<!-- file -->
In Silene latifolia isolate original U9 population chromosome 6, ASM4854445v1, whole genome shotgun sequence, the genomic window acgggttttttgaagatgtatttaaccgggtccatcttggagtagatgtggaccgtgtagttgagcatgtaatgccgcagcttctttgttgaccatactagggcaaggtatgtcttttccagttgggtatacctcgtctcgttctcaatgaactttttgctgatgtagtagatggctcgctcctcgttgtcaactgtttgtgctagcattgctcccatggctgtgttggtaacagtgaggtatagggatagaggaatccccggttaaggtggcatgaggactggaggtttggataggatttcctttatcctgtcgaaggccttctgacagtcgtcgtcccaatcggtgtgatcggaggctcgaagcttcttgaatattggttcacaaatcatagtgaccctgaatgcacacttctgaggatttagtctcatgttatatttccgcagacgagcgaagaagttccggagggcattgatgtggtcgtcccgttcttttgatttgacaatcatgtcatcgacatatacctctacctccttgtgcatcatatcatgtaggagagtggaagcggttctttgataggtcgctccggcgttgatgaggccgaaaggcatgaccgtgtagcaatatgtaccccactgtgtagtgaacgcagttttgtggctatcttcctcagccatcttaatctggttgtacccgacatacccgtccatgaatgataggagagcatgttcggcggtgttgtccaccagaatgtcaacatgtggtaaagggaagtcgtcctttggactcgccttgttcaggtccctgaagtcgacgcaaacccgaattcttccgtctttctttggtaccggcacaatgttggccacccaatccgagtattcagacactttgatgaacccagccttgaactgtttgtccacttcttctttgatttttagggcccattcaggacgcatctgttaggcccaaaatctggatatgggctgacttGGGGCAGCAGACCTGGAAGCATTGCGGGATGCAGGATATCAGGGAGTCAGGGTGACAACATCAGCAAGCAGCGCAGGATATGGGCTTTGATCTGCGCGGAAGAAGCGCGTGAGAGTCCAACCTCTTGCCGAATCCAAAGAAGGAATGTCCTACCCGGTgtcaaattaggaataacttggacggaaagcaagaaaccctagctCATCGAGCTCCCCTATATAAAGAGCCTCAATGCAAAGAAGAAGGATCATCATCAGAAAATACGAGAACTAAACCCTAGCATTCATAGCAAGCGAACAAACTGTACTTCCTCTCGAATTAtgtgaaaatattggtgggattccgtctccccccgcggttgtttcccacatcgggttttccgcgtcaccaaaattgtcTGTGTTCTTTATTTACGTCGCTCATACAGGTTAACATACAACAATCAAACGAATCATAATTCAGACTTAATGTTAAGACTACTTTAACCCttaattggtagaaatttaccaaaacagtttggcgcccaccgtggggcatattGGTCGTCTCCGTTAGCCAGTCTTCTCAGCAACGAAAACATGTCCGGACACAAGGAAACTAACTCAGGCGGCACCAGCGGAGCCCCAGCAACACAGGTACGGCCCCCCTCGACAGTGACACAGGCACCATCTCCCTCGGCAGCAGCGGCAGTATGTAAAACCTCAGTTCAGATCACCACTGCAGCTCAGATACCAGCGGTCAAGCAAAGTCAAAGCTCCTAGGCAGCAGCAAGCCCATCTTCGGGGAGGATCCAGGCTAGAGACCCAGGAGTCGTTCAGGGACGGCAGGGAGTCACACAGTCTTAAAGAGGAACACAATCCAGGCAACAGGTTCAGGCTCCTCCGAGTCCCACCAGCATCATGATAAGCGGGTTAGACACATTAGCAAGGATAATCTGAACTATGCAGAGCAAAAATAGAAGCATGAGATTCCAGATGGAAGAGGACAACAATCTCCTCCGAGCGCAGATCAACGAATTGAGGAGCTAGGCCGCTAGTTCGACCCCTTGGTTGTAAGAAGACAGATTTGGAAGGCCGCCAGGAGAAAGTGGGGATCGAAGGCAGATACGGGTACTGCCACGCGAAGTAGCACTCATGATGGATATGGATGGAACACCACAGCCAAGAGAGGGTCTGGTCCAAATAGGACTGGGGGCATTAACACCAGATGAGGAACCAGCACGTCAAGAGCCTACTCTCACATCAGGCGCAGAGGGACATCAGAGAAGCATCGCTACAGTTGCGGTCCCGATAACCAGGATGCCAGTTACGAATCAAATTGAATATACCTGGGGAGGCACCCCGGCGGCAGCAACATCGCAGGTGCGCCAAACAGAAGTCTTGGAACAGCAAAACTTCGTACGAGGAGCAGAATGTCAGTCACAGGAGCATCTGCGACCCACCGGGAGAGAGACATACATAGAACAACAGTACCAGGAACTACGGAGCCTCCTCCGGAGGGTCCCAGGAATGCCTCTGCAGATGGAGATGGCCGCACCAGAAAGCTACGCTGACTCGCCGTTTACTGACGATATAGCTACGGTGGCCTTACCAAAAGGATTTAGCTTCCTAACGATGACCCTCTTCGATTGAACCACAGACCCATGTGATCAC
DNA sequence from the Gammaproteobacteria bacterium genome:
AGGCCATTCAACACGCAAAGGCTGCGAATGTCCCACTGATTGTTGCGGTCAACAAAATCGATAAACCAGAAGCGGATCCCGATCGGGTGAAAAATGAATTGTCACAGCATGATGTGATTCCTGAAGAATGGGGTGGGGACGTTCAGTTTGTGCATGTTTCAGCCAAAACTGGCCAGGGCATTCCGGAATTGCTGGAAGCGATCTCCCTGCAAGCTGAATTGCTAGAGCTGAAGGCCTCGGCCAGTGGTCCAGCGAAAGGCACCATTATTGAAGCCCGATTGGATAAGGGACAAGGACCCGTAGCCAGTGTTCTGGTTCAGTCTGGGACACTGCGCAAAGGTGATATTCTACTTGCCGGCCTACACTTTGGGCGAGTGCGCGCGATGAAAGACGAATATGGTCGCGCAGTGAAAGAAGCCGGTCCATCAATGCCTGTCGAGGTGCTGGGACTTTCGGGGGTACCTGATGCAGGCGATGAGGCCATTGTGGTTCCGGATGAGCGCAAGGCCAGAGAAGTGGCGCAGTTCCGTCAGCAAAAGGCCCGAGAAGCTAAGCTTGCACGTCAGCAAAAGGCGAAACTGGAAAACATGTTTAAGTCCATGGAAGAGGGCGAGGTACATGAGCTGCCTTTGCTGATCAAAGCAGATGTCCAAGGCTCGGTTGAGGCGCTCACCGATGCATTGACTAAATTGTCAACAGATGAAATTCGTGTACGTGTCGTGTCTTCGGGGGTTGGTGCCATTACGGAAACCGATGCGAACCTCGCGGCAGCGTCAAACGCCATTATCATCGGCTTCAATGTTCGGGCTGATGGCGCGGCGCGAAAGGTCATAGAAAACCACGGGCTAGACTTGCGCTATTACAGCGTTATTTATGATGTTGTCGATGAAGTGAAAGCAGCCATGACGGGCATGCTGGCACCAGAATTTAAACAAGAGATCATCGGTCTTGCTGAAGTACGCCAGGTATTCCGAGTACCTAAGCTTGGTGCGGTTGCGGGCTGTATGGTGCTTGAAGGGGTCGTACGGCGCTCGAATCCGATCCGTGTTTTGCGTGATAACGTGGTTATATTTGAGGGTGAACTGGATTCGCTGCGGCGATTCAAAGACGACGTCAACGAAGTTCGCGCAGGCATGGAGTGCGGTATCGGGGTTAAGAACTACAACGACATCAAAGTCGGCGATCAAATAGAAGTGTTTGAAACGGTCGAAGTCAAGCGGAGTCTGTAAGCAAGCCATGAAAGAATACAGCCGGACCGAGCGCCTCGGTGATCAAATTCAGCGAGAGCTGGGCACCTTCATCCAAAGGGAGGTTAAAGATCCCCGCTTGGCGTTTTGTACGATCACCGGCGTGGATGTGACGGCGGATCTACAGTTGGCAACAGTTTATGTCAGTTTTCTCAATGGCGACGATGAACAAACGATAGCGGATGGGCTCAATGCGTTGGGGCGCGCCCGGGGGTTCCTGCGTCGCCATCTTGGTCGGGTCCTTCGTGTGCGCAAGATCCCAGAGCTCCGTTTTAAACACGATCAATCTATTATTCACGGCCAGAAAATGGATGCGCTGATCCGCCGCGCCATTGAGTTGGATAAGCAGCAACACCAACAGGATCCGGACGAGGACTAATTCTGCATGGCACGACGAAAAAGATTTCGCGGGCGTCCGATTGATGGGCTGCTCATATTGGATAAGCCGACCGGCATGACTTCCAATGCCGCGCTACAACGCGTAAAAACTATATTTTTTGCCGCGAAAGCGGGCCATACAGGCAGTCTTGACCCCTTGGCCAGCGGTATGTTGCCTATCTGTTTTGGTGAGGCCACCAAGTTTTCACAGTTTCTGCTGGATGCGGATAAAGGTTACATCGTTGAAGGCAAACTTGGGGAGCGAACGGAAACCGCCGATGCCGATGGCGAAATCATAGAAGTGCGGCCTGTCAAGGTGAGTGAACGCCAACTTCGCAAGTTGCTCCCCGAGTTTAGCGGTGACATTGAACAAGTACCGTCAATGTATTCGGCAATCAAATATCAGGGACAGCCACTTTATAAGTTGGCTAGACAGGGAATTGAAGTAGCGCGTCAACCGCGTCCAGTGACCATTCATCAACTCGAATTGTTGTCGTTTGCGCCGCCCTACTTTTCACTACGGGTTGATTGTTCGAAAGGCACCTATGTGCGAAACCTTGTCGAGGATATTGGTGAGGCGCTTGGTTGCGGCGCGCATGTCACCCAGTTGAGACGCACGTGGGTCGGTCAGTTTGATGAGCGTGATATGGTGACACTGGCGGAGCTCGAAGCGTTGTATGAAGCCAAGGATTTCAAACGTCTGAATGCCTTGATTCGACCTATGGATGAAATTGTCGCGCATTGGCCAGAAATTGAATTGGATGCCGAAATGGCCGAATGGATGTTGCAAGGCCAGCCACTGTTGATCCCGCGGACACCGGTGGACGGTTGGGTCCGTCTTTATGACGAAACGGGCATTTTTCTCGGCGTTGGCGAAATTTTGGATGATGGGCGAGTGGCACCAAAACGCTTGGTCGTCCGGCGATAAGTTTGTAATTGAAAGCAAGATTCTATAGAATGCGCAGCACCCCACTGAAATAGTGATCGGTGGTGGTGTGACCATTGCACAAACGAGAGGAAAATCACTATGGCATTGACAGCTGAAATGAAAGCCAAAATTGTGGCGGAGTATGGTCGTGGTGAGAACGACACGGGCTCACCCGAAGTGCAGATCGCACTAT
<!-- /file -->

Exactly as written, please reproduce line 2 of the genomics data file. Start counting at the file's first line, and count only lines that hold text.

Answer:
DNA sequence from the Gammaproteobacteria bacterium genome: